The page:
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Re: Topband: EZNEC 5.0 +

To: "'Carl'" <>, "'Paul Christensen'" <>, "'topband'" <>
Subject: Re: Topband: EZNEC 5.0 +
From: "Charlie Cunningham" <>
Date: Sat, 6 Dec 2014 10:33:41 -0500
List-post: <">>
Thanks, Carl

I suppose all those wires helped to increase bandwidth.


-----Original Message-----
From: Carl [] 
Sent: Saturday, December 06, 2014 10:20 AM
To: Charlie Cunningham; 'Paul Christensen'; 'topband'
Subject: Re: Topband: EZNEC 5.0 +

Charlie, visualize a straight horizontal wire wire between two tall points; 
then slanting to vertical wires coming down to the common feed point.

The Titanic had a multi wire T horizontal and vertical fed in the center. 
Considering its daytime range of 200-400 miles and up to 2200 at night with 
about 500W radiated from a 5KW spark it was pretty effective on 600M.


----- Original Message -----
From: "Charlie Cunningham" <>
To: "'Paul Christensen'" <>; "'topband'" 
Sent: Saturday, December 06, 2014 12:41 AM
Subject: Re: Topband: EZNEC 5.0 +

> Not sure that I can picture just what you are describing, Paul. Even 
> though, I wasn't born until 1944, I've explored just about every type of 
> antenna and I've modeled an awful lot of them.
> Of course the typical inverted L is just a monopole that is bent over at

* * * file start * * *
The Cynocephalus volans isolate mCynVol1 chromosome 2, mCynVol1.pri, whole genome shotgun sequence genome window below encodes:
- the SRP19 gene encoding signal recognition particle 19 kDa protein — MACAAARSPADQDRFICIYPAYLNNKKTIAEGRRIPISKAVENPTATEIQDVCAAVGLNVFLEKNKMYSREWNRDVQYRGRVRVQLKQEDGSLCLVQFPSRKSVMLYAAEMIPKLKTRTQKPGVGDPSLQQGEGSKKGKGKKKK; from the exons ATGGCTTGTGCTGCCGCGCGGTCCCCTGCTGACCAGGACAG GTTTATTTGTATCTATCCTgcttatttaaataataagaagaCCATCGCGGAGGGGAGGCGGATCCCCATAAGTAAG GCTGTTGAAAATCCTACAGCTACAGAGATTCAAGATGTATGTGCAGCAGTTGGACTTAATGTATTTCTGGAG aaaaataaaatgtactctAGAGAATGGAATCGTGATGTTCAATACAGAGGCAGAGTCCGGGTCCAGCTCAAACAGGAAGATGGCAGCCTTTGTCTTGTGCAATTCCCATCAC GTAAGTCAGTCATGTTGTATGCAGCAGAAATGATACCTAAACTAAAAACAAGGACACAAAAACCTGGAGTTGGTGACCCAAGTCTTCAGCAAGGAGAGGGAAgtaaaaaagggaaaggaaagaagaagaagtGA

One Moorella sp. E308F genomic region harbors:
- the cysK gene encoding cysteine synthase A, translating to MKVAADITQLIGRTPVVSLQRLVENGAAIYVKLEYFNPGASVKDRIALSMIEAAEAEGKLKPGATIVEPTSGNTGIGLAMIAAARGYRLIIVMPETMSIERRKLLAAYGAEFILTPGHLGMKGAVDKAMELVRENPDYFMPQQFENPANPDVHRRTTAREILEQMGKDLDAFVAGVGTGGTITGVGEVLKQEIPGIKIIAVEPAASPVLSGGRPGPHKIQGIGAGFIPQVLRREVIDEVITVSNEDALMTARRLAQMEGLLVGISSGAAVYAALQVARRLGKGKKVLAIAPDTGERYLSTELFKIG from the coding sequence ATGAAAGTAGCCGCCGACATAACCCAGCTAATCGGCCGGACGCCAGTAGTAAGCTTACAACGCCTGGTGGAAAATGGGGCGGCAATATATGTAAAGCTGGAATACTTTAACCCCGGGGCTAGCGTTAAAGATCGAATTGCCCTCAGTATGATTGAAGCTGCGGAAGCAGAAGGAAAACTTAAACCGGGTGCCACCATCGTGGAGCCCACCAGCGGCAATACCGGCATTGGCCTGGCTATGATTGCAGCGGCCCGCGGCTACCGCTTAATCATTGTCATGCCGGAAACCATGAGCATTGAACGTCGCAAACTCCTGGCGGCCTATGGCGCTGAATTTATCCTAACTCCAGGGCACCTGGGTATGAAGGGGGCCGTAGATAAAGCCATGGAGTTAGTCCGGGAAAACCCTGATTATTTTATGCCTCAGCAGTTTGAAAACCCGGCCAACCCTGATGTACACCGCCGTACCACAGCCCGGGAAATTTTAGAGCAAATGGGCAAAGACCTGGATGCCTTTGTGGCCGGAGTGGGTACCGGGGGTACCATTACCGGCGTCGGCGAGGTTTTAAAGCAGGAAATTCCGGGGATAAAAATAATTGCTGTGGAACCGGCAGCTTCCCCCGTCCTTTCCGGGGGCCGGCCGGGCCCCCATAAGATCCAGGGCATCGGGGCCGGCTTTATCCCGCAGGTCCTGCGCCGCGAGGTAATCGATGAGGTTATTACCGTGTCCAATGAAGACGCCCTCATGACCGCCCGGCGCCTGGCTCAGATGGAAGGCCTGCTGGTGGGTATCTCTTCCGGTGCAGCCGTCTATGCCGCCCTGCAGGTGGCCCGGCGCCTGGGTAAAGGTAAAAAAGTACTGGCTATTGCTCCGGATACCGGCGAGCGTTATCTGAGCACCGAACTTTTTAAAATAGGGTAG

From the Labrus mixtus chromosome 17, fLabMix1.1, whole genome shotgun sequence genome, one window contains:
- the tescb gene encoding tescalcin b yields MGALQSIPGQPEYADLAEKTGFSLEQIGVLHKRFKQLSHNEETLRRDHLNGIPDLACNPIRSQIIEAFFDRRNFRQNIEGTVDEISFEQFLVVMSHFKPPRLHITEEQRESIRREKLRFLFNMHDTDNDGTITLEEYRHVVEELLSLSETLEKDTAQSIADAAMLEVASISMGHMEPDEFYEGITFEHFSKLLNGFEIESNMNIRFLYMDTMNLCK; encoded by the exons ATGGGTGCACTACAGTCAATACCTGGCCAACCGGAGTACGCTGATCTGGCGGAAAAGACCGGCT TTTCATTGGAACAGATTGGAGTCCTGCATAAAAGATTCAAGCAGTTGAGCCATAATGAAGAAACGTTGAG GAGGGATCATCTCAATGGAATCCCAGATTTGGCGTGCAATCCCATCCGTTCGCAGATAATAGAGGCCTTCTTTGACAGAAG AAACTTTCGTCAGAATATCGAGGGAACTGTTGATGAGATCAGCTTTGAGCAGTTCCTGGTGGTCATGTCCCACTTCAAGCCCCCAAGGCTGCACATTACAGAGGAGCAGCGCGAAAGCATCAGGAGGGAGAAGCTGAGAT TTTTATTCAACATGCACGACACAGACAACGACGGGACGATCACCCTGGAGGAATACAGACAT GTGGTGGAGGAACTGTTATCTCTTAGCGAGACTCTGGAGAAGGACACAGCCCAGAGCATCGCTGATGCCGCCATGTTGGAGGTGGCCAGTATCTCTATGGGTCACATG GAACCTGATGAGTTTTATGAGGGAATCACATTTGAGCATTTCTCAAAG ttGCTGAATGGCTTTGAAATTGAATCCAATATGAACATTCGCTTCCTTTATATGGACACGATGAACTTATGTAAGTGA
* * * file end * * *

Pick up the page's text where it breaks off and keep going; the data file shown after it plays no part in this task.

> the top to reduce the required support height, and an inverted L with 
> elevated radials is just a ground-plane antenna that is bent over at the 
> top and the Tee equivalents just replace the single top wire with equal 
> and opposite wires at the top to extend the monopole to resonant length. 
> The Tee version does eliminate the modest residual horizontal component in 
> the far field that occurs with the inverted L configuration. Of course 
> antenna current is still fundamentally important - that's what does the 
> radiation!  I do still have a matched pair of RF ammeters around here, but 
> these days we accomplish the equivalent measurement by measuring forward 
> power with our SWR bridges.  There's still a fundamental I-squared x R 
> relation between power and antenna current, where R is the radiation 
> resistance of the antenna + copper losses.  So, it's all the same thing, 
> really. I can't come up with the name of the antenna that you are 
> describing, because I can't quite picture it.
> 73,
> Charlie, K4OTV
> -----Original Message-----
> From: Topband [] On Behalf Of Paul 
> Christensen
> Sent: Friday, December 05, 2014 11:23 PM
> To: topband
> Subject: Re: Topband: EZNEC 5.0 +
>> "What did they call the teens to 20's antenna that had multiple feeds
>> coming
> down from one end of the flatop to the other?"
> Both the "T" and the fanned inverted L were popular on 200m in 1910-1920 
> just as the single-wire Inverted L is today on 160m.  Back then, ops were 
> obsessed with maximum antenna current but radiation resistance didn’t 
> enter into the discussions until the mid '20s.  By the mid 20s when CW 
> took over, much less attention was paid to antenna current as a station 
> performance metric.
> During the spark era, ops would keep adding horizontal wires to the flat 
> top fans until the line current reached diminishing returns.  We typically 
> see
> 5-6 wires wide-spread in old station photos.    Then, separate wires would
> connect to the flat top and extended down a common point where it became a 
> single-wire feeder.
> Paul, W9AC
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